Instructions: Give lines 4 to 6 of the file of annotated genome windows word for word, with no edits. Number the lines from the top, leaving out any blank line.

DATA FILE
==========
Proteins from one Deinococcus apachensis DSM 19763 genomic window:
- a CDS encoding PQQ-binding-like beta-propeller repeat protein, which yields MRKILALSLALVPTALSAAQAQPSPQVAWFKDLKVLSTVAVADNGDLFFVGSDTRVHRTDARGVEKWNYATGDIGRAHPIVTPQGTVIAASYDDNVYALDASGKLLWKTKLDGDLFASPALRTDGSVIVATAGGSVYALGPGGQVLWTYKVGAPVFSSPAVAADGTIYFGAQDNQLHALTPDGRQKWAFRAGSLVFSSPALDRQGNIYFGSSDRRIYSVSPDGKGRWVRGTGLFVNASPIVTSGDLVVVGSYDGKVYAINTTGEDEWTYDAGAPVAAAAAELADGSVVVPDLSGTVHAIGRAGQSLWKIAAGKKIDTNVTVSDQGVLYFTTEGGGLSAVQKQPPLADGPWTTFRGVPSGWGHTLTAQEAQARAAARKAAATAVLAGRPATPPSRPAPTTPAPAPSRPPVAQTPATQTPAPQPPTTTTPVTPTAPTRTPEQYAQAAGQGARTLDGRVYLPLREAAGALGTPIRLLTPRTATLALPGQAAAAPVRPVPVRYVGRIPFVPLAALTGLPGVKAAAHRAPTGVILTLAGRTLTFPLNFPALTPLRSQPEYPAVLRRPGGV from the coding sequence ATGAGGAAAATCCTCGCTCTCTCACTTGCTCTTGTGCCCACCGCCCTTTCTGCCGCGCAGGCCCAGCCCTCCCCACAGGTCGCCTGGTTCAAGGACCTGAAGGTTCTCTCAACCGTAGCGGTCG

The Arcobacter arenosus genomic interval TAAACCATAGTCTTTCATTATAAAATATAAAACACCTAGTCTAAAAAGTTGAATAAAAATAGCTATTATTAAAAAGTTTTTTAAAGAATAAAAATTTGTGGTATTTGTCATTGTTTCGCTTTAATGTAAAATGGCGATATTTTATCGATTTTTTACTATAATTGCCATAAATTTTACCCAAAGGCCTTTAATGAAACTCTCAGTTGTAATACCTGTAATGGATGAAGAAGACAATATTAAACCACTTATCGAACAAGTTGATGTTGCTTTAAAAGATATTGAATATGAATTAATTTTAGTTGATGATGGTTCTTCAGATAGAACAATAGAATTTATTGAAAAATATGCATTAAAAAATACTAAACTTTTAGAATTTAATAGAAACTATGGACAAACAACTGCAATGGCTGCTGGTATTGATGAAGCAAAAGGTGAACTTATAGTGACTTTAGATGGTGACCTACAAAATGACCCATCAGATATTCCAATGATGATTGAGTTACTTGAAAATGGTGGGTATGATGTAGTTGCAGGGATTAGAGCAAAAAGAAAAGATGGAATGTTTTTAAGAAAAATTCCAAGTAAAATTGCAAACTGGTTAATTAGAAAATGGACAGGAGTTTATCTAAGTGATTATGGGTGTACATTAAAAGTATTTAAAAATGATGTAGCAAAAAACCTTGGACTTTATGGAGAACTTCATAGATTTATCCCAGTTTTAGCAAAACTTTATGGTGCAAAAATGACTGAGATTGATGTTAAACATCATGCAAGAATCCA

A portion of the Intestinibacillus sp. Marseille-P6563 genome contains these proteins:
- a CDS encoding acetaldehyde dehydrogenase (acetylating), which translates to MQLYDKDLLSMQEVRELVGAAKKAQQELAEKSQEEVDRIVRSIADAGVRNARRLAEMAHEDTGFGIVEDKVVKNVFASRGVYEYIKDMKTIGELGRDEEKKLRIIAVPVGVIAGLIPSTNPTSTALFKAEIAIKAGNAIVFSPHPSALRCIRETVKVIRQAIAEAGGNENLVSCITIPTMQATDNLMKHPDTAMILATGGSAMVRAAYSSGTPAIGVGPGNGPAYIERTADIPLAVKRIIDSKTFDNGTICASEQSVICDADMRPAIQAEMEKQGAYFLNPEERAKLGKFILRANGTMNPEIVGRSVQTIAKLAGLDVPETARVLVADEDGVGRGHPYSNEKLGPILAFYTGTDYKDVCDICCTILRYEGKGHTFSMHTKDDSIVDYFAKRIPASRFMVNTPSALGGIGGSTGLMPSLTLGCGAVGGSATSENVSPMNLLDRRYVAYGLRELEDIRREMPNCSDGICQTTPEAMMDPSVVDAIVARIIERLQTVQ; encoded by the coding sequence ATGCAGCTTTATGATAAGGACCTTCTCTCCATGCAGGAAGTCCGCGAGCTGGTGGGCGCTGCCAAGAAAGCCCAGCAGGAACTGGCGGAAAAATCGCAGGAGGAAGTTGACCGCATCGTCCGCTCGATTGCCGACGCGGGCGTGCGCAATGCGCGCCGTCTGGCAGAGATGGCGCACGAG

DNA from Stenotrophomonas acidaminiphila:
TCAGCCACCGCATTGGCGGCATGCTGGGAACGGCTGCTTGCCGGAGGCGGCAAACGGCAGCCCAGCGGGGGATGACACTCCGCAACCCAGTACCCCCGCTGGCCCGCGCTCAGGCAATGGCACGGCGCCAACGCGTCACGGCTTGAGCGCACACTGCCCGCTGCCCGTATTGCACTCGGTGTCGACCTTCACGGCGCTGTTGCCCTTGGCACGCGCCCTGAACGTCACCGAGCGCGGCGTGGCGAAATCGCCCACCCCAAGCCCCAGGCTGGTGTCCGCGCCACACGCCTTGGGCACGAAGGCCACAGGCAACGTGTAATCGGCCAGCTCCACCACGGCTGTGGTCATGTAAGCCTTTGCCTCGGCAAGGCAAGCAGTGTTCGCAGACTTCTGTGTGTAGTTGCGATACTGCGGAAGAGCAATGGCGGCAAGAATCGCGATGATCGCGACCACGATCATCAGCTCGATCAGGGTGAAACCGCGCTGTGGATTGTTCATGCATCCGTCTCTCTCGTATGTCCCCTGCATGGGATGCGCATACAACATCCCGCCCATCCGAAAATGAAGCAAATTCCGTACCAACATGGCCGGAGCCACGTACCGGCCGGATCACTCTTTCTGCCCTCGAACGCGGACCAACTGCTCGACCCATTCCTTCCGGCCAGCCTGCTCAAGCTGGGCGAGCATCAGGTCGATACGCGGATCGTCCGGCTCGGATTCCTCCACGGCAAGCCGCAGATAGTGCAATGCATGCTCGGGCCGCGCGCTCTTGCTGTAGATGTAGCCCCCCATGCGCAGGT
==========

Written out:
A portion of the Intestinibacillus sp. Marseille-P6563 genome contains these proteins:
- a CDS encoding acetaldehyde dehydrogenase (acetylating), which translates to MQLYDKDLLSMQEVRELVGAAKKAQQELAEKSQEEVDRIVRSIADAGVRNARRLAEMAHEDTGFGIVEDKVVKNVFASRGVYEYIKDMKTIGELGRDEEKKLRIIAVPVGVIAGLIPSTNPTSTALFKAEIAIKAGNAIVFSPHPSALRCIRETVKVIRQAIAEAGGNENLVSCITIPTMQATDNLMKHPDTAMILATGGSAMVRAAYSSGTPAIGVGPGNGPAYIERTADIPLAVKRIIDSKTFDNGTICASEQSVICDADMRPAIQAEMEKQGAYFLNPEERAKLGKFILRANGTMNPEIVGRSVQTIAKLAGLDVPETARVLVADEDGVGRGHPYSNEKLGPILAFYTGTDYKDVCDICCTILRYEGKGHTFSMHTKDDSIVDYFAKRIPASRFMVNTPSALGGIGGSTGLMPSLTLGCGAVGGSATSENVSPMNLLDRRYVAYGLRELEDIRREMPNCSDGICQTTPEAMMDPSVVDAIVARIIERLQTVQ; encoded by the coding sequence ATGCAGCTTTATGATAAGGACCTTCTCTCCATGCAGGAAGTCCGCGAGCTGGTGGGCGCTGCCAAGAAAGCCCAGCAGGAACTGGCGGAAAAATCGCAGGAGGAAGTTGACCGCATCGTCCGCTCGATTGCCGACGCGGGCGTGCGCAATGCGCGCCGTCTGGCAGAGATGGCGCACGAG

DNA from Stenotrophomonas acidaminiphila: